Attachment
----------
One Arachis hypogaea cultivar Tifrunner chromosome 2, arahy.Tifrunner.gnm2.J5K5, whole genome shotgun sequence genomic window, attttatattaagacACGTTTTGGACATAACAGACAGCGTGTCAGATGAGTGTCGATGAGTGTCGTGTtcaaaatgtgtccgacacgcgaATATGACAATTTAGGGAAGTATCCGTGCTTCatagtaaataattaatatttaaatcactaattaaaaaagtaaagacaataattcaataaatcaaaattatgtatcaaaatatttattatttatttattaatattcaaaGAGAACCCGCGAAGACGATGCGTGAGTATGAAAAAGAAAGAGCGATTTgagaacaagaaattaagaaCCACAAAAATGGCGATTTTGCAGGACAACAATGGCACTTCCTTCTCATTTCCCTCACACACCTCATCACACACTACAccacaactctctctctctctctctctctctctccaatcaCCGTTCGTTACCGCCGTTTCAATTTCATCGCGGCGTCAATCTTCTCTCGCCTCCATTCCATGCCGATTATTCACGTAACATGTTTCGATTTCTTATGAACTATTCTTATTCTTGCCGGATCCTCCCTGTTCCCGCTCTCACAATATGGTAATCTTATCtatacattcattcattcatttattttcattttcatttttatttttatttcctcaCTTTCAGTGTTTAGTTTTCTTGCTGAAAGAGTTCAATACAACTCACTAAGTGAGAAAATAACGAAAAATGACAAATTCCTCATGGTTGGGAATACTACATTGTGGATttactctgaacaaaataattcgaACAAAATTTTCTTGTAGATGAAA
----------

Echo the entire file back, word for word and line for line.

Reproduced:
One Arachis hypogaea cultivar Tifrunner chromosome 2, arahy.Tifrunner.gnm2.J5K5, whole genome shotgun sequence genomic window, attttatattaagacACGTTTTGGACATAACAGACAGCGTGTCAGATGAGTGTCGATGAGTGTCGTGTtcaaaatgtgtccgacacgcgaATATGACAATTTAGGGAAGTATCCGTGCTTCatagtaaataattaatatttaaatcactaattaaaaaagtaaagacaataattcaataaatcaaaattatgtatcaaaatatttattatttatttattaatattcaaaGAGAACCCGCGAAGACGATGCGTGAGTATGAAAAAGAAAGAGCGATTTgagaacaagaaattaagaaCCACAAAAATGGCGATTTTGCAGGACAACAATGGCACTTCCTTCTCATTTCCCTCACACACCTCATCACACACTACAccacaactctctctctctctctctctctctctccaatcaCCGTTCGTTACCGCCGTTTCAATTTCATCGCGGCGTCAATCTTCTCTCGCCTCCATTCCATGCCGATTATTCACGTAACATGTTTCGATTTCTTATGAACTATTCTTATTCTTGCCGGATCCTCCCTGTTCCCGCTCTCACAATATGGTAATCTTATCtatacattcattcattcatttattttcattttcatttttatttttatttcctcaCTTTCAGTGTTTAGTTTTCTTGCTGAAAGAGTTCAATACAACTCACTAAGTGAGAAAATAACGAAAAATGACAAATTCCTCATGGTTGGGAATACTACATTGTGGATttactctgaacaaaataattcgaACAAAATTTTCTTGTAGATGAAA